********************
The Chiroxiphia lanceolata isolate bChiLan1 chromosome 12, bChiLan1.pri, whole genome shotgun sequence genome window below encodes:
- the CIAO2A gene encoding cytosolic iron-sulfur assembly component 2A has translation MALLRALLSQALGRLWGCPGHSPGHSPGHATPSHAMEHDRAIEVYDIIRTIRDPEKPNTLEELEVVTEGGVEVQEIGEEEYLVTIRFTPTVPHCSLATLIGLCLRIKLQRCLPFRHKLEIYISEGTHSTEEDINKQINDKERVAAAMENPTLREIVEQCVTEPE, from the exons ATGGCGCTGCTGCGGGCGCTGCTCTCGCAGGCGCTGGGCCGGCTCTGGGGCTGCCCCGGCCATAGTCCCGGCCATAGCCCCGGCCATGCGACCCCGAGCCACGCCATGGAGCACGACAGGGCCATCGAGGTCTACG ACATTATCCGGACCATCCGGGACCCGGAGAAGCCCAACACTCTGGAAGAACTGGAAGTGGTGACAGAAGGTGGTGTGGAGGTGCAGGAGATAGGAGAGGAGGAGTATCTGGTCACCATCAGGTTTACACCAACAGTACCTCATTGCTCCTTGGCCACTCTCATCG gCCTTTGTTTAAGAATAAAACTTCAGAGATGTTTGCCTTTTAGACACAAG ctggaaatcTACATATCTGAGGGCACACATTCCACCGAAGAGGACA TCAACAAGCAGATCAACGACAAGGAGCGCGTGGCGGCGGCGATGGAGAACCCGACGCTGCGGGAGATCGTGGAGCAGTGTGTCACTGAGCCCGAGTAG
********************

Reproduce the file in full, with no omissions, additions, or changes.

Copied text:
The Chiroxiphia lanceolata isolate bChiLan1 chromosome 12, bChiLan1.pri, whole genome shotgun sequence genome window below encodes:
- the CIAO2A gene encoding cytosolic iron-sulfur assembly component 2A has translation MALLRALLSQALGRLWGCPGHSPGHSPGHATPSHAMEHDRAIEVYDIIRTIRDPEKPNTLEELEVVTEGGVEVQEIGEEEYLVTIRFTPTVPHCSLATLIGLCLRIKLQRCLPFRHKLEIYISEGTHSTEEDINKQINDKERVAAAMENPTLREIVEQCVTEPE, from the exons ATGGCGCTGCTGCGGGCGCTGCTCTCGCAGGCGCTGGGCCGGCTCTGGGGCTGCCCCGGCCATAGTCCCGGCCATAGCCCCGGCCATGCGACCCCGAGCCACGCCATGGAGCACGACAGGGCCATCGAGGTCTACG ACATTATCCGGACCATCCGGGACCCGGAGAAGCCCAACACTCTGGAAGAACTGGAAGTGGTGACAGAAGGTGGTGTGGAGGTGCAGGAGATAGGAGAGGAGGAGTATCTGGTCACCATCAGGTTTACACCAACAGTACCTCATTGCTCCTTGGCCACTCTCATCG gCCTTTGTTTAAGAATAAAACTTCAGAGATGTTTGCCTTTTAGACACAAG ctggaaatcTACATATCTGAGGGCACACATTCCACCGAAGAGGACA TCAACAAGCAGATCAACGACAAGGAGCGCGTGGCGGCGGCGATGGAGAACCCGACGCTGCGGGAGATCGTGGAGCAGTGTGTCACTGAGCCCGAGTAG